In 1 Corinthians 4:5, Paul mentions "commendation" or "praise" from God—and anything beyond this remains mere speculation. However, you can be entirely certain of one thing: whatever the reward may be, it will far surpass any hardships or sacrifices endured in this life to attain it.
DISCUSSION OF HEAVENLY REWARDS
The term "reward" (Greek, misthos) generally refers to the fitting consequence or outcome of a particular course of action. It is sometimes translated as "wages" (Matthew 20:8; Luke 10:7; John 4:36). On the negative side, Judas's ill-gotten money is referred to as "the reward of his wickedness" (Acts 1:18).
On the positive side, in the New Testament, "reward" is consistently used in the singular to denote the entrance into eternal life. The ultimate joy of heaven will be the direct experience of seeing God face-to-face (Revelation 22:4). Every Christian can’t wait for the day when he/she will be transformed and be like him, seeing God as he truly is (1 John 3:2).
And Jesus often motivates righteousness by appealing to the reward, whether it be in the context of enduring persecution (Matthew 5:12), loving others (Matthew 5:46), giving (Matthew 6:4), praying (Matthew 6:6), or fasting (Matthew 6:18).
Several key passages mention believers receiving a "crown" (1 Corinthians 9:25; 1 Thessalonians 2:19; 2 Timothy 4:8; James 1:12; 1 Peter 5:4). While some interpret these crowns as different types of rewards, most theologians and pastors believe they symbolize the one reward of eternal life. The details around varying degrees of reward is theologically debated, with some suggesting it could relate to increased capacities and responsibilities.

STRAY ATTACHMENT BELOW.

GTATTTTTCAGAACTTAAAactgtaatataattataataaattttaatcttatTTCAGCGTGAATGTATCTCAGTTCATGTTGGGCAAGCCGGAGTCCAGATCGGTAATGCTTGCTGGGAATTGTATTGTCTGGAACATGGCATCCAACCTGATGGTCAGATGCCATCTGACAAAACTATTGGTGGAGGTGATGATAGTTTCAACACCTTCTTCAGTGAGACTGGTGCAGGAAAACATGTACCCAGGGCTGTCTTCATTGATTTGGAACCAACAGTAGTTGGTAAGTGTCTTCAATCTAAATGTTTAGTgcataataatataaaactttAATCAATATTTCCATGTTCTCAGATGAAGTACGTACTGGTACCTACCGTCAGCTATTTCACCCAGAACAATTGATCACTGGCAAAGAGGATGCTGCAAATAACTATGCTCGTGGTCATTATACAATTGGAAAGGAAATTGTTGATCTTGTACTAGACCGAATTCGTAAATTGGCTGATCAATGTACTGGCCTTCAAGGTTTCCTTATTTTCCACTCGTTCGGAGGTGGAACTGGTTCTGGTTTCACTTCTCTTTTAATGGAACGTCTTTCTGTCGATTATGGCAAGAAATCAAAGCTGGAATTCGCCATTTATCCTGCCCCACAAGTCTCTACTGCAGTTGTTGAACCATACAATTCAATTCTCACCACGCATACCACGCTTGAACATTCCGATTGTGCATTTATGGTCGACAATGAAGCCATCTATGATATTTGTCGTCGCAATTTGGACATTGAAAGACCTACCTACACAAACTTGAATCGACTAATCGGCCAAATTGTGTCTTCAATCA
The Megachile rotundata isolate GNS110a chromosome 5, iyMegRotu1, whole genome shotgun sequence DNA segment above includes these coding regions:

Jonathan Edwards explains that while all believers will be fulfilled in heaven, some may have greater capacities (“The Portion Of The Righteous” - December, 1740). He likens these individuals to vessels of varying sizes, all full and content, with no envy in heaven, only perfect love prevailing throughout the society. The parable of the ten minas (Luke 19:11-27) is cited as a possible indication that some believers may rule over more territories in the new heavens and earth. This suggests that there will be diverse roles and responsibilities beneath the ultimate reward of enjoying God.
In conclusion, all true believers will share in the great reward of seeing God face-to-face, and this should be a profound motivator for our actions. While the New Testament does not explicitly and clearly teach varying degrees of reward, this possibility remains open. If true, it would mean that some believers may have greater capacities and responsibilities. Bottom-line: all Christians will experience fullness of joy and eternal pleasures at God's right hand (Psalm 16:11). In anticipation, we say, "Maranatha—come quickly, Lord Jesus!"